5 Signs a Student May Have Trouble With Auditory Processing (and What You Can Do to Help)

Even students without a formal diagnosis may have trouble.

Brought to you by Digital Promise

Get recognition for trying out strategies, like ones in this article, to help students with learning differences in your classroom. Learn more about Digital Promise’s micro-credentials (online, skill-specific teaching certifications).

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Most classrooms use a lot of verbal language throughout the day. Between oral lessons and verbal instructions, learning can be a challenge for students who have a hard time processing information they hear—even those who haven’t been formally diagnosed with a disorder can have trouble. Below is a list of auditory processing disorder symptoms, adapted from resources in Digital Promises’ Auditory Processing Micro-Credential (an online, skill-specific teaching certification). Plus, you’ll find teacher-tested tips and strategies to help these students succeed in your classroom.

Warning Signs

Your students might face challenges if they show these auditory processing disorder symptoms:

  1. frequently missing the point of a conversation;
  2. having difficulty focusing in situations with a lot of background noise;
  3. struggling to read aloud in front of others, often having a hard time sounding out words;
  4. frequently mixing up the pronunciation of words; or
  5. asking people to repeat their names, the directions, or questions.

How You Can Help Students With Auditory Processing Disorder Symptoms

Here are some tips and ideas for helping students with auditory processing challenges:

Wear an FM system.

During lessons, Melissa Dockery wears a microphone with a battery pack while two of her students wear a receiver with headphones to drown out background noise. She says it helps her students better focus on her voice and the instructions she’s giving.

Create a silent zone.

To help her students with auditory processing challenges, Julie Ashley Plockot created a Zero Talking Space in her classroom. Her students put on noise canceling headphones, so they can work without being distracted by noises in the classroom.

Provide a recording device.

Allow students to record lessons, so they can play them back to review anything that is confusing. You can encourage students to write down timestamps marking when they got lost in their notes.

Take it step by step.

Theresa Di Mauro recommends writing out easy-to-follow directions or checklists that are broken down step-by-step. When students get off track, they can refer back to this resource. You can provide a printout, write it on the board, or show it on a PowerPoint slide. Rachel Selner likes to put sticky notes on her students’ desks to make sure directions are always available for her students. Caitlin Thomas recommends using a mini whiteboard to write instructions for students who struggle with auditory processing.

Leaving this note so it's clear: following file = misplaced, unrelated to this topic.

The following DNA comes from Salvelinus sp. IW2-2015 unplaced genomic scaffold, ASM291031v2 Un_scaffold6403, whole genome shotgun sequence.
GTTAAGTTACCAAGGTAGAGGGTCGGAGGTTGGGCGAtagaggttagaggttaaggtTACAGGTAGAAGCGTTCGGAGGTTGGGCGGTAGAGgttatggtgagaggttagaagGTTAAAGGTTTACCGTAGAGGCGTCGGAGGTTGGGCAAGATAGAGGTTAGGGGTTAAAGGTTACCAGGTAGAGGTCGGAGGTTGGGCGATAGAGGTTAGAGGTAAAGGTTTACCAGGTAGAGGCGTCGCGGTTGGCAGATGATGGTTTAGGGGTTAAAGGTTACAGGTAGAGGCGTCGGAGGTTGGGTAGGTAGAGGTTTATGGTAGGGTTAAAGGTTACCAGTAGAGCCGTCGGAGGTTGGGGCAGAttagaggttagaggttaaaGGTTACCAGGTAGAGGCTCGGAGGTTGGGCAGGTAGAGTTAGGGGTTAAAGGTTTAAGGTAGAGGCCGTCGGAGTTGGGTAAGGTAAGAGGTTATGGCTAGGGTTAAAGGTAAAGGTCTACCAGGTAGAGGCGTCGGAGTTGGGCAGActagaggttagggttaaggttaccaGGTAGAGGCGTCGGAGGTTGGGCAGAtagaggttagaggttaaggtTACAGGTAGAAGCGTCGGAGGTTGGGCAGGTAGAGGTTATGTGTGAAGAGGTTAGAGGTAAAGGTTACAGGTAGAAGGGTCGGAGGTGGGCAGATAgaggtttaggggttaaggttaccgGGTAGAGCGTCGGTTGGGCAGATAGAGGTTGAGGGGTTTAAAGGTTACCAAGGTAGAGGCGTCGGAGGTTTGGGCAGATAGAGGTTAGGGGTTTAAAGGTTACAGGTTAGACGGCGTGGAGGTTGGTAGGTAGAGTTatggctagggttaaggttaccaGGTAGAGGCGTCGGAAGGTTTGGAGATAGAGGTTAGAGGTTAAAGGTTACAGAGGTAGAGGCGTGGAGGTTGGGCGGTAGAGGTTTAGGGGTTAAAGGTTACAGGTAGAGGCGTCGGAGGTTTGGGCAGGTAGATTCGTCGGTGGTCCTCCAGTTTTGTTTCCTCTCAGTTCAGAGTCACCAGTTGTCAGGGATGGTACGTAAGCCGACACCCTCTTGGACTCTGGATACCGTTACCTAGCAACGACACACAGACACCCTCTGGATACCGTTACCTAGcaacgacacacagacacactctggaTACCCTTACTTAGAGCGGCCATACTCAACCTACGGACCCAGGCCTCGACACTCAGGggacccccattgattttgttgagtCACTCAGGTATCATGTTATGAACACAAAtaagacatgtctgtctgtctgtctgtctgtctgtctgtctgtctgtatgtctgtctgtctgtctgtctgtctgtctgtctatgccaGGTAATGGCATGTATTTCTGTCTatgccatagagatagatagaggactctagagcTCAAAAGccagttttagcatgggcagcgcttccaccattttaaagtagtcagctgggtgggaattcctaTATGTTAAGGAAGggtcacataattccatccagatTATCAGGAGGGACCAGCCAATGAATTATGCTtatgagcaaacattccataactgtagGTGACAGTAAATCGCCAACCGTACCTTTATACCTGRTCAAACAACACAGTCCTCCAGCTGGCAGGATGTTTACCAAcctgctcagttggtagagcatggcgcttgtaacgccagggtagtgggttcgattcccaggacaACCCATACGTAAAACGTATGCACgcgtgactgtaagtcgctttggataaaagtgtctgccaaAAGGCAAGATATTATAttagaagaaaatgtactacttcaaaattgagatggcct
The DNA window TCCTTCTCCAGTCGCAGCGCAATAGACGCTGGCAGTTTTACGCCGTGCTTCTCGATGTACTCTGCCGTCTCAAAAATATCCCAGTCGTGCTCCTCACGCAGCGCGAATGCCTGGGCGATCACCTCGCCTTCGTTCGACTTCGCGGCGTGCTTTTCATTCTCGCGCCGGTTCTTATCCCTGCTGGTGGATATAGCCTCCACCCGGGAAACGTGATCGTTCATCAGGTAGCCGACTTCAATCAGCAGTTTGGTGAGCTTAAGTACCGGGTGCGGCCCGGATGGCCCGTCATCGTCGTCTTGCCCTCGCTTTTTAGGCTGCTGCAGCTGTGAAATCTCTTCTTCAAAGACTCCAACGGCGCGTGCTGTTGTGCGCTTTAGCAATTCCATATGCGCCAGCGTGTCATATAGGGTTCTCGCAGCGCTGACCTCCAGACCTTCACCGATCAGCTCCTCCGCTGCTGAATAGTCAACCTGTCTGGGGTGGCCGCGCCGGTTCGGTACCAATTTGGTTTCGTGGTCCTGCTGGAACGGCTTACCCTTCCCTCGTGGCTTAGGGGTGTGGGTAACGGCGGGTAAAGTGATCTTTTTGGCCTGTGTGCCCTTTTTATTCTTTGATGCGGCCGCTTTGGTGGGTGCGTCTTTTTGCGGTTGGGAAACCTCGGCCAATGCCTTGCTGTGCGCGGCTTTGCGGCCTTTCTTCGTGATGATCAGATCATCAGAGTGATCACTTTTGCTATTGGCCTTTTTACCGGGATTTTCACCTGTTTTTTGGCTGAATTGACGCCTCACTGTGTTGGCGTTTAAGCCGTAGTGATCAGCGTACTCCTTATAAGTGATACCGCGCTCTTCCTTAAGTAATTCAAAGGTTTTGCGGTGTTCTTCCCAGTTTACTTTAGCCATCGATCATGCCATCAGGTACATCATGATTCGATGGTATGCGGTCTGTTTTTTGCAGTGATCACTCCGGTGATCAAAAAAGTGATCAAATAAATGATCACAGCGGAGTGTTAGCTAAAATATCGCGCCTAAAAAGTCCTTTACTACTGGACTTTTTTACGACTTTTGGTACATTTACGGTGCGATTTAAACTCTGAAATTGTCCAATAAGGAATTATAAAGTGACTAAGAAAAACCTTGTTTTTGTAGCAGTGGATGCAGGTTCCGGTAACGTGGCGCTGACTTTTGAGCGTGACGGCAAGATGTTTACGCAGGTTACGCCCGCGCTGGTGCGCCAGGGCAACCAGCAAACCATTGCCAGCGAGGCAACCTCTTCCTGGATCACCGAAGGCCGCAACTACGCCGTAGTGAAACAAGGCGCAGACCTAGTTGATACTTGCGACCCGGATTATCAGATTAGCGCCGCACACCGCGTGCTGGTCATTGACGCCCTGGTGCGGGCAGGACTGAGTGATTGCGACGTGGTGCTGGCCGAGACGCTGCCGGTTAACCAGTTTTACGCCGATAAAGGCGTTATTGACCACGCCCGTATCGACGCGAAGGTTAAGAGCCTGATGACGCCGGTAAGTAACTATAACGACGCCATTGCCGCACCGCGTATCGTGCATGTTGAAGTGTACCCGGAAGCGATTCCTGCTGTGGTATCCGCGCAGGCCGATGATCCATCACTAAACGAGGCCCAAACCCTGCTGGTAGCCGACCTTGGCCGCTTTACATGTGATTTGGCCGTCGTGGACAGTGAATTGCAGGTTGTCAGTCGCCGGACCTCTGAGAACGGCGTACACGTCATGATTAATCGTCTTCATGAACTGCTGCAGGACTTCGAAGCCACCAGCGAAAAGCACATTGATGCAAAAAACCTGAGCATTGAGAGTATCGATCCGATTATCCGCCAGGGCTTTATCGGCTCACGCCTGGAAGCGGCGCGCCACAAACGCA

Keep it short and simple.

Suja Pav finds that some students, especially older ones, become self-conscious about using FM systems and voice recorders. When that happens, Pav makes an extra effort to make sure her directions are brief and to the point.

Repeat, read aloud, and rephrase.

During lessons, remember to repeat key points multiple times. It’s also helpful to have students repeat, read aloud, and rephrase instructions in their own words. Brita Sherren sometimes makes this a whole-class routine by having her students explain the information to a partner. She makes it fun by having kids make up their own brilliant-professor voices or has them use a variety of funny voices (e.g., Donald Duck voice, Mary Poppins voice, etc.).

Make whisper phones.

Kara Christiansen creates these devices by shaping PVC pipes into a U-shape, like a telephone. Her students whisper into one end of the phone and hear on the other. “It’s great to help build self-talk,” says Christiansen. “Also, this works if you have all your students using them during silent reading—it encourages students to keep their voices down because they don’t want to shout in their own ears.”

Use visual cues.

Before you start talking, make sure you have the student’s attention. Make eye contact and stand near the student. When you’re talking, try to use gestures and facial expressions whenever possible. You can also provide visual aids, showing graphics or pictures that correspond with your lesson or using clipart to show the steps or directions for a task. You can also provide graphic organizers as a way to help students organize their notes.

Have you seen these auditory processing disorder symptoms in your students? What strategies have you used to help them?

 

Posted by Marlana Martinelli

One Comment

  1. Not only that, but it is important to expose deaf and hard-of-hearing students to ASL. ASL actually benefits people in understanding conversations much better since it provides full access to language.

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